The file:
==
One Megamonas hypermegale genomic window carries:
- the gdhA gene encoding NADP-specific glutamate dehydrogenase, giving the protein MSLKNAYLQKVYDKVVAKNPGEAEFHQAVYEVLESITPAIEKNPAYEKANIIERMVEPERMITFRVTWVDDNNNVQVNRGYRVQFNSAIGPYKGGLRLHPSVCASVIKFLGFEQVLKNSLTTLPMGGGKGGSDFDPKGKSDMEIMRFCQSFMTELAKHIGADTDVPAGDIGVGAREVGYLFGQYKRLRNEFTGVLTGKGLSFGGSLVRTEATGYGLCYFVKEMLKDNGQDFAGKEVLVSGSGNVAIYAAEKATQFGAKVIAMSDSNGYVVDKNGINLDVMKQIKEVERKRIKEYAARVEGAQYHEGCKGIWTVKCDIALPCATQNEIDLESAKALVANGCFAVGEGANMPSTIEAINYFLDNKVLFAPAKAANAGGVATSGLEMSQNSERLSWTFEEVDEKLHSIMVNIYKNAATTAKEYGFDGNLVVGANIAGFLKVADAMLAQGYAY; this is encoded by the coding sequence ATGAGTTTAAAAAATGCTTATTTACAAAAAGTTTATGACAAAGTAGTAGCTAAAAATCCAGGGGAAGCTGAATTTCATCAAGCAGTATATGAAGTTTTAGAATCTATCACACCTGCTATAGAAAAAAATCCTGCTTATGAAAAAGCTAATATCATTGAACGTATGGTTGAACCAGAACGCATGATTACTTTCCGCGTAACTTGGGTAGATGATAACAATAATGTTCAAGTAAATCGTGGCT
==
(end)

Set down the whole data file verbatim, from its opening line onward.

One Megamonas hypermegale genomic window carries:
- the gdhA gene encoding NADP-specific glutamate dehydrogenase, giving the protein MSLKNAYLQKVYDKVVAKNPGEAEFHQAVYEVLESITPAIEKNPAYEKANIIERMVEPERMITFRVTWVDDNNNVQVNRGYRVQFNSAIGPYKGGLRLHPSVCASVIKFLGFEQVLKNSLTTLPMGGGKGGSDFDPKGKSDMEIMRFCQSFMTELAKHIGADTDVPAGDIGVGAREVGYLFGQYKRLRNEFTGVLTGKGLSFGGSLVRTEATGYGLCYFVKEMLKDNGQDFAGKEVLVSGSGNVAIYAAEKATQFGAKVIAMSDSNGYVVDKNGINLDVMKQIKEVERKRIKEYAARVEGAQYHEGCKGIWTVKCDIALPCATQNEIDLESAKALVANGCFAVGEGANMPSTIEAINYFLDNKVLFAPAKAANAGGVATSGLEMSQNSERLSWTFEEVDEKLHSIMVNIYKNAATTAKEYGFDGNLVVGANIAGFLKVADAMLAQGYAY; this is encoded by the coding sequence ATGAGTTTAAAAAATGCTTATTTACAAAAAGTTTATGACAAAGTAGTAGCTAAAAATCCAGGGGAAGCTGAATTTCATCAAGCAGTATATGAAGTTTTAGAATCTATCACACCTGCTATAGAAAAAAATCCTGCTTATGAAAAAGCTAATATCATTGAACGTATGGTTGAACCAGAACGCATGATTACTTTCCGCGTAACTTGGGTAGATGATAACAATAATGTTCAAGTAAATCGTGGCT